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State Corner - Medical Liability Reform: Initiative in Arkansas up for Vote in 2018

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State Corner - Medical Liability Reform: Initiative in Arkansas up for Vote in 2018

ImageThe American Association of Orthopaedic Surgeons (AAOS) is committed to safe, accessible, cost-effective and quality patient care. However, the structure of the current medical liability system limits the ability of physicians to provide the highest quality patient care, and systematic medical liability reform is needed to improve the overall health care system.

The Arkansas Orthopaedic Society is working on a ballot initiative to set caps on compensation for non-economic damages and on punitive damages. Called Issue I, it limits contingency fees of lawyers to one-third the net amount recovered. The ballot initiative would decrease from 66.67 percent to 60 percent the supermajority vote requirement in the legislature to amend or repeal court rules regarding pleading, practice, or procedure prescribed by the Arkansas Supreme Court. It would also require a two-thirds (66.67 percent) supermajority vote for the legislature to make certain changes to the limits in the amendment. Currently, Arkansas has no limit on non-economic damages and does not set a limit on attorney contingency fees.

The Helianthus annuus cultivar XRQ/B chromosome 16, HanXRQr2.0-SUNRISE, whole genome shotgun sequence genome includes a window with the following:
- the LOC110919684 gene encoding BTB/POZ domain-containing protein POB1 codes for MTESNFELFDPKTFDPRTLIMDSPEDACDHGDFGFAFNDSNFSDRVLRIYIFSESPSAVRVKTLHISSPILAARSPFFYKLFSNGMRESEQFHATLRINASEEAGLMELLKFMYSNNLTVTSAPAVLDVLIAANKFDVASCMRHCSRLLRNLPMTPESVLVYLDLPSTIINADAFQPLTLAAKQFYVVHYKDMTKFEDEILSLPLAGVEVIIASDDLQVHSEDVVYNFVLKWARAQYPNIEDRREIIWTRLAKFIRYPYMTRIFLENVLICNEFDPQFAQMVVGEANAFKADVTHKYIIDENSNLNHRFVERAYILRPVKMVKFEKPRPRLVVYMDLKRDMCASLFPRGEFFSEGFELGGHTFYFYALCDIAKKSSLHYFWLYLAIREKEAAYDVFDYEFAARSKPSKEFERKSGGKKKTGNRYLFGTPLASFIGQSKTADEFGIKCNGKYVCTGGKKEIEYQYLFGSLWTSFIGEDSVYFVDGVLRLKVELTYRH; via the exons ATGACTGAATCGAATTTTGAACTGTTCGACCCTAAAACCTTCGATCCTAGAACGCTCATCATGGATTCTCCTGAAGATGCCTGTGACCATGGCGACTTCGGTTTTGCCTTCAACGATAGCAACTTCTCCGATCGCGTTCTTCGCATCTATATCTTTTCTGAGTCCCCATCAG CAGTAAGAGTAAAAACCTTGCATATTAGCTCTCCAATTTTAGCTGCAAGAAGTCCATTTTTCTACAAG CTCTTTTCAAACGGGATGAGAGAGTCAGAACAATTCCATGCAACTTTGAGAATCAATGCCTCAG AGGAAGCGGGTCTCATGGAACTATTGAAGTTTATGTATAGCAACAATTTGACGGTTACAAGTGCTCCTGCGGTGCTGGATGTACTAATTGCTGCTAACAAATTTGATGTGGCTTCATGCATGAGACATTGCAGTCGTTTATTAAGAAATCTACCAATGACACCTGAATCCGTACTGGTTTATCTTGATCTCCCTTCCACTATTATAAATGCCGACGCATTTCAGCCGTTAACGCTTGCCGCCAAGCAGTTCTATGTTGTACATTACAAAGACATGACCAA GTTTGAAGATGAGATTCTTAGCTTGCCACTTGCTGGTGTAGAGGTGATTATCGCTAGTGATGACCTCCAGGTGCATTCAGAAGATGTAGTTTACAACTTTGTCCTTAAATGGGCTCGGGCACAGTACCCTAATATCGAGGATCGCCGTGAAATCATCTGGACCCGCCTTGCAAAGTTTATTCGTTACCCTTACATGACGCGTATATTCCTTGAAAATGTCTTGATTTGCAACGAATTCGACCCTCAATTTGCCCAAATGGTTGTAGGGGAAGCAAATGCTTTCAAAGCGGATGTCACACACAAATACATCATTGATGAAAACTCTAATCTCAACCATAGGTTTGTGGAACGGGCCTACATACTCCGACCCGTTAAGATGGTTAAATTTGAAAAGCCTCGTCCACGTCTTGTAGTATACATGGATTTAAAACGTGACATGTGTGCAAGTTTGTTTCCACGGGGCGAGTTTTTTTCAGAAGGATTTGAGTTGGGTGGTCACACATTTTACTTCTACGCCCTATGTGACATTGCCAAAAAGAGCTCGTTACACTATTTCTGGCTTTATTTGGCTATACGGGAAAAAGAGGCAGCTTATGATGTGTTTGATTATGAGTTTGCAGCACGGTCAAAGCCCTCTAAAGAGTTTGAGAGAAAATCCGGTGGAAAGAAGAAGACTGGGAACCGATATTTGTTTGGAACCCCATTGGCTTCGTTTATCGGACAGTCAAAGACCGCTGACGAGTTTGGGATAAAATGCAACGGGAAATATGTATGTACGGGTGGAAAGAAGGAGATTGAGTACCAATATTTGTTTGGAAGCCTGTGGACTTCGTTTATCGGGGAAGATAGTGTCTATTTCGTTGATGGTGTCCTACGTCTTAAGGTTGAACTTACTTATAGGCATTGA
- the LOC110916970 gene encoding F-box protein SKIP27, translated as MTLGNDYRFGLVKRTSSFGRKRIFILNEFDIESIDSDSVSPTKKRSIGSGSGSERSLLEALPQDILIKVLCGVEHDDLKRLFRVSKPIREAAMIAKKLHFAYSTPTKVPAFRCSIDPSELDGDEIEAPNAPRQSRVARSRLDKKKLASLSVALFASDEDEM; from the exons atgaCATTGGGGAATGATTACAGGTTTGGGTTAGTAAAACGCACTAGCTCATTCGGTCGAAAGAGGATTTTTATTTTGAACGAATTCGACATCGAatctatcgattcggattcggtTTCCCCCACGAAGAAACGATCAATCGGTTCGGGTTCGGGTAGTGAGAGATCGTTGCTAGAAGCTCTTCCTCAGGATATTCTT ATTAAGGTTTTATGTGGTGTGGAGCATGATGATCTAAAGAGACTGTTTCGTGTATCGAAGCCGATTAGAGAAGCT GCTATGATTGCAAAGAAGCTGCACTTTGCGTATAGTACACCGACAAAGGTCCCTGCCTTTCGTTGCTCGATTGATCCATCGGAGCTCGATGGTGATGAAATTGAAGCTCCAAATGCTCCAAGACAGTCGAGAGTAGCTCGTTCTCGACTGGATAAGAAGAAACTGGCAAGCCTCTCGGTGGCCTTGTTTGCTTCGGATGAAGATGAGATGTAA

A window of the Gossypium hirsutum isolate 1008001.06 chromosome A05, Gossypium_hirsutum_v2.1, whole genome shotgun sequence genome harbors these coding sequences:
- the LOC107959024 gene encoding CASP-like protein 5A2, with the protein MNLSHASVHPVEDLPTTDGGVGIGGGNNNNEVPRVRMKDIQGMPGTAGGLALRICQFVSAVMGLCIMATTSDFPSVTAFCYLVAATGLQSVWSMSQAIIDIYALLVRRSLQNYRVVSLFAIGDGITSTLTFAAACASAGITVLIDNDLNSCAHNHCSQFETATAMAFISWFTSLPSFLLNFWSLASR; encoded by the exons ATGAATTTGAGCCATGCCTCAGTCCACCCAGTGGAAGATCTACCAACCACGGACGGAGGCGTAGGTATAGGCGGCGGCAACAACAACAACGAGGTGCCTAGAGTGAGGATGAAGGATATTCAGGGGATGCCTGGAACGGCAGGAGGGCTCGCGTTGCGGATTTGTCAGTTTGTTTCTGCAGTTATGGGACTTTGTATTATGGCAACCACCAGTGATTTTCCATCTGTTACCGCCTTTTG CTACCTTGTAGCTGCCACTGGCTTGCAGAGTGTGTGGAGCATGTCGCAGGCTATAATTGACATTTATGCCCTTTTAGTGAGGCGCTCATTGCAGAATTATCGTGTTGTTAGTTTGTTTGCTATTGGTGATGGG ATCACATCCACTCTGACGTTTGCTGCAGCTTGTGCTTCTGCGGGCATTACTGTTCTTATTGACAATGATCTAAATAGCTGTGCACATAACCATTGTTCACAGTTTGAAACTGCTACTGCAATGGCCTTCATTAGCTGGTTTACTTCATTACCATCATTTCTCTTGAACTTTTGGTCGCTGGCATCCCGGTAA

Business and medical interests—including the Arkansas Chamber of Commerce, Walmart, the Arkansas Trucking Association, the Arkansas Medical Society, and the Arkansas Hospital Association—are backing Issue I. They argue that it will protect hospitals, nursing homes, and businesses from frivolous lawsuits, thereby allowing economic growth and lowering healthcare costs. Attorneys and law firms, however, are aligned with certain faith and community interests in opposition. They argue that Issue I is an effort by business interests and corporations to protect their profits at the expense of Arkansas residents’ rights, and that it assigns an unfair and arbitrary value to life and health.

Few public polls have been conducted on Issue I’s specific language, but the following polls were run on similar ballot initiatives in other states:

  • A similar ballot initiative in Texas won with 51 percent in 2003.
  • A ballot initiative in Florida to cap attorney fees won with 63 percent of the vote in 2004.
  • A similar ballot initiative in Oregon failed with 49 percent in 2004.
  • In Arkansas, 66 percent of the State House and 64 percent of the State Senate supported the resolution that created this ballot initiative.

The AAOS believes that there is an urgent need to improve patient safety and access to care, decrease defensive medicine, and reduce the cost of health care through medical liability reform.

Read AAOS’ official position statement here.